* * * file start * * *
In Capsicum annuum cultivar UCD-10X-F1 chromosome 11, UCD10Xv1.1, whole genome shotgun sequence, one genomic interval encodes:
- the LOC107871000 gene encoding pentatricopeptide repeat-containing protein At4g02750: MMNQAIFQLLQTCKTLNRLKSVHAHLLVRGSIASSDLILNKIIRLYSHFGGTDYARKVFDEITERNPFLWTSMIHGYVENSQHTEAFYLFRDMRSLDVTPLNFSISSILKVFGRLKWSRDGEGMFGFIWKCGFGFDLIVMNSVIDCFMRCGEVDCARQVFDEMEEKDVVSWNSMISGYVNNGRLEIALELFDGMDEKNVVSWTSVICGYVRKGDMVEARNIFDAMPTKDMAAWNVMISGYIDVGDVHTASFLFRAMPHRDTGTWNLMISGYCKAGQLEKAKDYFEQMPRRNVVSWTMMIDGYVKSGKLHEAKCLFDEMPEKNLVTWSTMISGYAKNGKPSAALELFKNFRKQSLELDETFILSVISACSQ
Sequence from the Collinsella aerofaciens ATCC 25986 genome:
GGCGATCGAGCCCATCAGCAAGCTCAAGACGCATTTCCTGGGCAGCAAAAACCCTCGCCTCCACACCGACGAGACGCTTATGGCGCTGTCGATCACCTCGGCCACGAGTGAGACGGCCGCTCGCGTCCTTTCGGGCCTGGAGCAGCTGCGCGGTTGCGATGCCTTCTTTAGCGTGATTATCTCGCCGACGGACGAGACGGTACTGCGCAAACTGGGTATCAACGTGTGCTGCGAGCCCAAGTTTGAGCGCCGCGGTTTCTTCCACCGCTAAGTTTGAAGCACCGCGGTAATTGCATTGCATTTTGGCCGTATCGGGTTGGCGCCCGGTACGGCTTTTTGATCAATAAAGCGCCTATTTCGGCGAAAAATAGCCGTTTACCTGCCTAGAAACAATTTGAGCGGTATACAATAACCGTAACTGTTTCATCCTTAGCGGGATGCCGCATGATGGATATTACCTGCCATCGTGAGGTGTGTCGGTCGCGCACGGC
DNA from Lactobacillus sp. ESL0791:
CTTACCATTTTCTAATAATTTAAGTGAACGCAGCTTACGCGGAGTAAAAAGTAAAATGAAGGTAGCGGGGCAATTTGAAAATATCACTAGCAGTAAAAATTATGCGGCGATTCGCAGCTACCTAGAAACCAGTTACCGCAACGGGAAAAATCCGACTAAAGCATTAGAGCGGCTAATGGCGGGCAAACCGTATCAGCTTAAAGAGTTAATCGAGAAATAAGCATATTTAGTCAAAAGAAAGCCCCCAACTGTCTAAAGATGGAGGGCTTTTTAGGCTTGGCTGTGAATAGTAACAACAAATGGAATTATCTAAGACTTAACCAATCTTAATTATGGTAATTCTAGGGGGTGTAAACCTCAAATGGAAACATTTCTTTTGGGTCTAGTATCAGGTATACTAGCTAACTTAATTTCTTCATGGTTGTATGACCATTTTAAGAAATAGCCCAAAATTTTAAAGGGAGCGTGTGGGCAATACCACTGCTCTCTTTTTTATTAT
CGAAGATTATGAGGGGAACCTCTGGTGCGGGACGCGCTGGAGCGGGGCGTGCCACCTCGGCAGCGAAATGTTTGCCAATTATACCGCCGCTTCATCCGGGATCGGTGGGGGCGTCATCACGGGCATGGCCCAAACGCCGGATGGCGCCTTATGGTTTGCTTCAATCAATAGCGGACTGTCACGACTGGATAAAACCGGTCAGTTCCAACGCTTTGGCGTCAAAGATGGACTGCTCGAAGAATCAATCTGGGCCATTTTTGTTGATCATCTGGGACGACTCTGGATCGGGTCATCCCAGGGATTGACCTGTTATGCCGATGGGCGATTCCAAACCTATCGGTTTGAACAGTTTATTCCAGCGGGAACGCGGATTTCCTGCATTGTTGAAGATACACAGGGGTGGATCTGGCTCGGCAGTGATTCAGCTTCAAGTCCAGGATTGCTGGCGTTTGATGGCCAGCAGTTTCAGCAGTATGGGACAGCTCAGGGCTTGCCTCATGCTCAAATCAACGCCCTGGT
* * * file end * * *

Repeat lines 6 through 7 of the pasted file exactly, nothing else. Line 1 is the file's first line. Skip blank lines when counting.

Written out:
CTTACCATTTTCTAATAATTTAAGTGAACGCAGCTTACGCGGAGTAAAAAGTAAAATGAAGGTAGCGGGGCAATTTGAAAATATCACTAGCAGTAAAAATTATGCGGCGATTCGCAGCTACCTAGAAACCAGTTACCGCAACGGGAAAAATCCGACTAAAGCATTAGAGCGGCTAATGGCGGGCAAACCGTATCAGCTTAAAGAGTTAATCGAGAAATAAGCATATTTAGTCAAAAGAAAGCCCCCAACTGTCTAAAGATGGAGGGCTTTTTAGGCTTGGCTGTGAATAGTAACAACAAATGGAATTATCTAAGACTTAACCAATCTTAATTATGGTAATTCTAGGGGGTGTAAACCTCAAATGGAAACATTTCTTTTGGGTCTAGTATCAGGTATACTAGCTAACTTAATTTCTTCATGGTTGTATGACCATTTTAAGAAATAGCCCAAAATTTTAAAGGGAGCGTGTGGGCAATACCACTGCTCTCTTTTTTATTAT
CGAAGATTATGAGGGGAACCTCTGGTGCGGGACGCGCTGGAGCGGGGCGTGCCACCTCGGCAGCGAAATGTTTGCCAATTATACCGCCGCTTCATCCGGGATCGGTGGGGGCGTCATCACGGGCATGGCCCAAACGCCGGATGGCGCCTTATGGTTTGCTTCAATCAATAGCGGACTGTCACGACTGGATAAAACCGGTCAGTTCCAACGCTTTGGCGTCAAAGATGGACTGCTCGAAGAATCAATCTGGGCCATTTTTGTTGATCATCTGGGACGACTCTGGATCGGGTCATCCCAGGGATTGACCTGTTATGCCGATGGGCGATTCCAAACCTATCGGTTTGAACAGTTTATTCCAGCGGGAACGCGGATTTCCTGCATTGTTGAAGATACACAGGGGTGGATCTGGCTCGGCAGTGATTCAGCTTCAAGTCCAGGATTGCTGGCGTTTGATGGCCAGCAGTTTCAGCAGTATGGGACAGCTCAGGGCTTGCCTCATGCTCAAATCAACGCCCTGGT